At COP27, the Middle East Came Up Short on Climate Action—Again

At COP27, the Middle East Came Up Short on Climate Action—Again
United Arab Emirates President Mohamed bin Zayed Al Nahyan delivers his speech to the U.N. COP27 Climate Change Conference in Sharm el-Sheikh, Egypt, Nov. 7, 2022 (dpa photo by Gehad Hamdy via AP Images).

The United Nations COP27 Climate Change Conference in Sharm el-Sheikh, Egypt, closed Sunday with a historic agreement to create a “loss and damage” fund to compensate the world’s most vulnerable countries for climate disasters caused by carbon emissions that historically have come from rich, industrialized countries, primarily in the Global North. Egypt, this year’s host, hailed the agreement as well as others brokered at COP27 as a success. But there continues to be a gap between the climate-change commitments most countries in the Middle East and North Africa have formally expressed and their actual behavior, and these contradictions were on full display during the COP27 conference.

While the region’s countries are expected to benefit from the “loss and damage” fund once it becomes operational, most have yet to commit to implementing the proactive environmental policies they have signed up to in international protocols. And at COP27, they demonstrated a similar lack of ambition. For instance, the only MENA countries among the signatories of the Accelerating to Zero Coalition—a nonbinding pledge to phase out the use of diesel and gas vehicles by 2040—were Israel, Morocco and Turkey, despite the region being known for its dependence on vehicles powered by fossil fuels. Notably, neither Egypt, this year’s COP27 host, nor the UAE, which will host COP28 next year, joined the A2Z Coalition, although the Egyptian motor company Abou Ghaly Motors and Emirates Global from the United Arab Emirates were among the companies that did.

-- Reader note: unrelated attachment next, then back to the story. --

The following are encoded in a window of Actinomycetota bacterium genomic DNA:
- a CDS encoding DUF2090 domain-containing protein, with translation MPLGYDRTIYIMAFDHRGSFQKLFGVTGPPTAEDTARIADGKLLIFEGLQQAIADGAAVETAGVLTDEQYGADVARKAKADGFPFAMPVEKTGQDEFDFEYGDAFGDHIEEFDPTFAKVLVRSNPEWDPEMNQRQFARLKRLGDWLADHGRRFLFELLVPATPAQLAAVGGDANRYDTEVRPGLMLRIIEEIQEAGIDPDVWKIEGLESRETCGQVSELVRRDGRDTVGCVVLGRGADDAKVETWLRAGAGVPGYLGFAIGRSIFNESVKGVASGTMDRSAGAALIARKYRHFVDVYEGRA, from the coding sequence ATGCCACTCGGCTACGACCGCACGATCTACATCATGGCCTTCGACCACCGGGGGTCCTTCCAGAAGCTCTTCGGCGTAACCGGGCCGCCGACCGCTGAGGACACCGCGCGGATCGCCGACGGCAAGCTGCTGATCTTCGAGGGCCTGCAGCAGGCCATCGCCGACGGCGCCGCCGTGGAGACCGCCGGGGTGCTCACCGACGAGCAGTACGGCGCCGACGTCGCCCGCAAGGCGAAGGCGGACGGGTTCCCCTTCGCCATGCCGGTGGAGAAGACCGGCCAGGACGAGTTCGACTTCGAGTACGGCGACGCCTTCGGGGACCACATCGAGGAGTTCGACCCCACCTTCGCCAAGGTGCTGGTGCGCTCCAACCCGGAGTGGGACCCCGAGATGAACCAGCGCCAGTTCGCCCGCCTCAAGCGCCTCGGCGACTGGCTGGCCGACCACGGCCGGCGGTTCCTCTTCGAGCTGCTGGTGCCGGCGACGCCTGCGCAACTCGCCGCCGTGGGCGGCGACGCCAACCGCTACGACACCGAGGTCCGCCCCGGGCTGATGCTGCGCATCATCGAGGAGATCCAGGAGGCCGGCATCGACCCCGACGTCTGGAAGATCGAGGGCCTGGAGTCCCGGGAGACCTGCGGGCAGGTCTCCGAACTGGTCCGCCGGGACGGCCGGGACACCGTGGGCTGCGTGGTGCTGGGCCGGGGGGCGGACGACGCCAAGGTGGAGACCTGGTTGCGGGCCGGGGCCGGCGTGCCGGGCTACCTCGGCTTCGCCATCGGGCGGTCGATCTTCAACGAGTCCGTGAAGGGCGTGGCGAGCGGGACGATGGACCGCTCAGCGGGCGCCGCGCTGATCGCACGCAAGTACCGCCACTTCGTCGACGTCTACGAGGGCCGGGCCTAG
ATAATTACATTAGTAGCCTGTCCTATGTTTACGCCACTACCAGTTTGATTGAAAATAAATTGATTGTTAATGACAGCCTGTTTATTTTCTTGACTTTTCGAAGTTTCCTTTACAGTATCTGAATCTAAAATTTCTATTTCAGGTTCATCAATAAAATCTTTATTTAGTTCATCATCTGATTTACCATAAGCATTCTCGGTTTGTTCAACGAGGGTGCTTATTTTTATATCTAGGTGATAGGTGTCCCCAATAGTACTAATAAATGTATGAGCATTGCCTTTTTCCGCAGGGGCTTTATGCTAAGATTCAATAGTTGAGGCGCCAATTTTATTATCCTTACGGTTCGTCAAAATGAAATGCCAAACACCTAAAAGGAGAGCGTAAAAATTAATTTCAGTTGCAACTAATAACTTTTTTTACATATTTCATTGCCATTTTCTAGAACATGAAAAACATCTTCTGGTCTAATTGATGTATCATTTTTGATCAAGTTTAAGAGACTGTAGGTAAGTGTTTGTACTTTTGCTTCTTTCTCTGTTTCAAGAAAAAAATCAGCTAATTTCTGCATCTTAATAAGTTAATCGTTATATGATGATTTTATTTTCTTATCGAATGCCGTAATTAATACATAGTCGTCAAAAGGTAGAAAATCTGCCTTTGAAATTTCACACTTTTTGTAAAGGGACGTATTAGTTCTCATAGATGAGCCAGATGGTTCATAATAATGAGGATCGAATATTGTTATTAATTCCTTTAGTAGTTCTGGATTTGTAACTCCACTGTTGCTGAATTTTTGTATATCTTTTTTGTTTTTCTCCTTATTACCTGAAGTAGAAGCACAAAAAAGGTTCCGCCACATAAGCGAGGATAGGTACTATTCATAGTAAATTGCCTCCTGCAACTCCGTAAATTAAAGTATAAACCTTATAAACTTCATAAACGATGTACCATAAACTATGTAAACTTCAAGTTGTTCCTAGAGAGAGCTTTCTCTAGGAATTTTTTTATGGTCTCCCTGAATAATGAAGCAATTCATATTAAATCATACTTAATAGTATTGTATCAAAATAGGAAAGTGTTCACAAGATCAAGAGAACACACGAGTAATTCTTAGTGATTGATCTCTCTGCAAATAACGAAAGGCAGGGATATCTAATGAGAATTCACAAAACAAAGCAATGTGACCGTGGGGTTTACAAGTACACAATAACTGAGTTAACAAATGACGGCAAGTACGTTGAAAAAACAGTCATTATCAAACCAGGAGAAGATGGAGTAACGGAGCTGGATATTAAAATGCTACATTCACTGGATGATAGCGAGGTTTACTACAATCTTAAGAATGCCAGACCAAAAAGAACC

Egypt presented what on the face of it appeared to be an ambitious proposal calling on developed countries to improve on their existing emissions targets of reaching net-zero by 2050, and instead commit to “net negative” carbon emissions by 2030. But the proposal was widely panned by most delegates at the conference as being unreasonable, unrealistic and disruptive, and unsurprisingly went nowhere.

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